"I have come too early," he said then; "my time has not come yet. The tremendous event is still on its way, still travelling - it has not yet reached the ears of men. Lightning and thunder require time, the light of the stars requires time, deeds require time even after they are done, before they can be seen and heard. This deed is still more distant from them than the distant stars - and yet they have done it themselves."

You can decide which part of that would benefit from adding italics.

The “tremendous event” can be found beginning in 1914 and continuing to this present day.  The deed that was done long before?  The Enlightenment, the Renaissance, the Reformation, the valid reasons for the Reformation – all played a role. 

Take your pick.

Epilogue

Genesis 11:4: Then they said, “Come, let us build ourselves a city, with a tower that reaches to the heavens, so that we may make a name for ourselves; otherwise we will be scattered over the face of the whole earth.”

Proverbs 11:2: When pride comes, then comes disgrace, but with humility comes wisdom.

Saturday, October 6, 2018

Governance by Consent



Taken from the Foreword by Daniel J. Elazar, entitled Althusius’ Grand Design for a Federal Commonwealth

The road to modern democracy began with the Protestant Reformation in the sixteenth century, particularly among those exponents of Reformed Protestantism who developed a theology and politics that set the Western world back on the road to popular self-government emphasizing liberty and equality.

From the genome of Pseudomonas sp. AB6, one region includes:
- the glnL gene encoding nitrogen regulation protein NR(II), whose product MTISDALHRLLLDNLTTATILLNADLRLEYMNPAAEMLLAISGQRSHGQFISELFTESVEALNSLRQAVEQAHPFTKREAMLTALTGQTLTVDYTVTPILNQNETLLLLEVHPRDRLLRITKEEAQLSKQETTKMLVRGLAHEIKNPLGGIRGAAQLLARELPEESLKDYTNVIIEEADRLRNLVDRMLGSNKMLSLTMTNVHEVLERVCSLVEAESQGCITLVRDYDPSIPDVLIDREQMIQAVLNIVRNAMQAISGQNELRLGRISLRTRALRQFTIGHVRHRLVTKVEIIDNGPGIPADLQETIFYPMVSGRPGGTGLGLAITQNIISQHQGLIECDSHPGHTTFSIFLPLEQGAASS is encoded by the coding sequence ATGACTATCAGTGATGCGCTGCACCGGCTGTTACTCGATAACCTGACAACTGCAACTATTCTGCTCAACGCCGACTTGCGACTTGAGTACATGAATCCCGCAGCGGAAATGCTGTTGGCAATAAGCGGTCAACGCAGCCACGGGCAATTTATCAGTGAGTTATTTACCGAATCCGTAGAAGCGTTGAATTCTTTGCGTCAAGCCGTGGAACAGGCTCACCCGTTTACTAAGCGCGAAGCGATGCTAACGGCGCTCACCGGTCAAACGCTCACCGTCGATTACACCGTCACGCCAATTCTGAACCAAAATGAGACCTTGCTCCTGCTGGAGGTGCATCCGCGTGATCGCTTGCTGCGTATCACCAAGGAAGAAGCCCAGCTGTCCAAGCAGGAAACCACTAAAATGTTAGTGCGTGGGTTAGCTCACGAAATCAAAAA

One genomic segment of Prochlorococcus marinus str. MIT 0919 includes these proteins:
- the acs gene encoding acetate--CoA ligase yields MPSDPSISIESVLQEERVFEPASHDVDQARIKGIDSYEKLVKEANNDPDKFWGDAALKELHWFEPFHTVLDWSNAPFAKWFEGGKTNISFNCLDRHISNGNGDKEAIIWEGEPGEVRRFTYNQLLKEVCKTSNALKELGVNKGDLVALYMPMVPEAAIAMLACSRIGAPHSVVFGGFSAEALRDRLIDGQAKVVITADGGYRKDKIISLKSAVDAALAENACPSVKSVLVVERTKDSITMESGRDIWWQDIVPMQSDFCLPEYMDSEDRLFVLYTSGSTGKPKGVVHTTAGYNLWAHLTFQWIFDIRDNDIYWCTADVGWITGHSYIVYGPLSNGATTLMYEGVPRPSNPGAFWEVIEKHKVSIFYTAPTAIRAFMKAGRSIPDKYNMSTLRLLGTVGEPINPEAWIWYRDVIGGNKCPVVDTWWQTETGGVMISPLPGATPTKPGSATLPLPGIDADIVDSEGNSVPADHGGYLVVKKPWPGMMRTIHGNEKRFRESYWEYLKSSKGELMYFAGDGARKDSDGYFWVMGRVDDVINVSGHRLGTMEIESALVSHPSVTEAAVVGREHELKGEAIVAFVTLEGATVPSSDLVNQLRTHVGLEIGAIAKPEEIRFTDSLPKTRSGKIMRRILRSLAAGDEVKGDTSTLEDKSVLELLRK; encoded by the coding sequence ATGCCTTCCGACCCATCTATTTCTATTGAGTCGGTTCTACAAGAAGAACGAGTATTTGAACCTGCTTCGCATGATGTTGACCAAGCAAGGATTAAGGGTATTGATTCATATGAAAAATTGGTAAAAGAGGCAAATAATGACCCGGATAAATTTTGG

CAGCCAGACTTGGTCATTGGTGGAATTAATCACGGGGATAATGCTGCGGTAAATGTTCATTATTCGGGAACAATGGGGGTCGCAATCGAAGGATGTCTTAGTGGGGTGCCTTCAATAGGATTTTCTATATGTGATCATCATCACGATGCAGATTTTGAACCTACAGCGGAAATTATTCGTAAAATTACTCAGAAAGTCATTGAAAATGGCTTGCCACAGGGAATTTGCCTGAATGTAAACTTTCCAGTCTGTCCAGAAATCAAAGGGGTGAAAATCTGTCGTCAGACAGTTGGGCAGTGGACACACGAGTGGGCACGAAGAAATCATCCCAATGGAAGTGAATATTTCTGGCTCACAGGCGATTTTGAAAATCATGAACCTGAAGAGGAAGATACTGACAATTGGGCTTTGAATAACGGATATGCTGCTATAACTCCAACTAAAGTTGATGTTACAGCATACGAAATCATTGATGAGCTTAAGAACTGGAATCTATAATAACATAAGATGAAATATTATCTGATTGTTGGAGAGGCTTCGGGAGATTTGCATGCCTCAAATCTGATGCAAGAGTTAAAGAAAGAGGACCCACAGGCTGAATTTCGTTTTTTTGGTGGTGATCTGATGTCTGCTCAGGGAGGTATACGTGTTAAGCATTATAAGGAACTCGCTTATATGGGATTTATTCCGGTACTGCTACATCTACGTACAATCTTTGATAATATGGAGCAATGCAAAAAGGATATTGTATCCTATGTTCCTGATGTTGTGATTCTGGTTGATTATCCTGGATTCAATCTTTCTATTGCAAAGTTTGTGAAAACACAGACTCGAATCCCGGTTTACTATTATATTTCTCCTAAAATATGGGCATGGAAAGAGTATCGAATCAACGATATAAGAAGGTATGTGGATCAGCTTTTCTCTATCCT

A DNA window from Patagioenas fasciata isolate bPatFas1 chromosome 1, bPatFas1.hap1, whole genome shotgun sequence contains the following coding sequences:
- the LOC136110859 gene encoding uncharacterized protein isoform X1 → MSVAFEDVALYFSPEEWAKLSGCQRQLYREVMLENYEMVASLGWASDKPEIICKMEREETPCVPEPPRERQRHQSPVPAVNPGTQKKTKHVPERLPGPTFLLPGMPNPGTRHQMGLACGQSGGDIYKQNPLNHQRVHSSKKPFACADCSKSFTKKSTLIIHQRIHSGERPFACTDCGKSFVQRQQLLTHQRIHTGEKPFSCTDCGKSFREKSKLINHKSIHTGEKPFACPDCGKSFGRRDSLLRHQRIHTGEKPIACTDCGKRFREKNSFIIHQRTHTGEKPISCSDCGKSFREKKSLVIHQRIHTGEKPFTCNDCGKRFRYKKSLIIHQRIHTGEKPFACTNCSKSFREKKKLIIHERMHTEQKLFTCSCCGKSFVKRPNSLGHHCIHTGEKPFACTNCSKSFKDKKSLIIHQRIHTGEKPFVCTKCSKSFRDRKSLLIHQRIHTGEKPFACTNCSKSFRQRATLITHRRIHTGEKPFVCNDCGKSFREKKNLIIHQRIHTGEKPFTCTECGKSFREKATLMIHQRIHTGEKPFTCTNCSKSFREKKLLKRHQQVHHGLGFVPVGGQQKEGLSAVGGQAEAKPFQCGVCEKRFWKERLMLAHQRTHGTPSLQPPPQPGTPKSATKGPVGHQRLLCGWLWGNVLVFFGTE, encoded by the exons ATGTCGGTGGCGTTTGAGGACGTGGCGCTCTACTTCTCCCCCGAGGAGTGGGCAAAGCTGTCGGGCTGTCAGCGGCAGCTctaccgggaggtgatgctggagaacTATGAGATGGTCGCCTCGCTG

Might as well start with the heavy stuff.  There was an alternative offered, and it was offered by Johannes Althusius at the end of the first century after the Reformation.  Althusius emerged from the Reformed tradition, and built a political philosophy that combined the experience of the Holy Roman Empire with the covenant theology of Reformed Protestantism.

Consent, not dictate, would form the basis of the polity.  A covenant – federal (from the Latin foedus: covenant).  According to Elazar, the Biblical design for human governance is federal:

The covenant motif is central to the biblical worldview, the basis of all relationships, the mechanism for defining and allocating authority, and the foundation of biblical political teaching.

He offers three reasons in support of this view: first, the network of covenants between God and man; second, the most visible manifestation of a Biblical commonwealth was tribal, “instituted and reaffirmed by covenant to function under a common constitution and laws”; third, the Biblical end of days sees a restoration of these tribal systems – “a world confederation or league of nations, each preserving its own integrity while accepting a common Divine covenant and constitutional order.”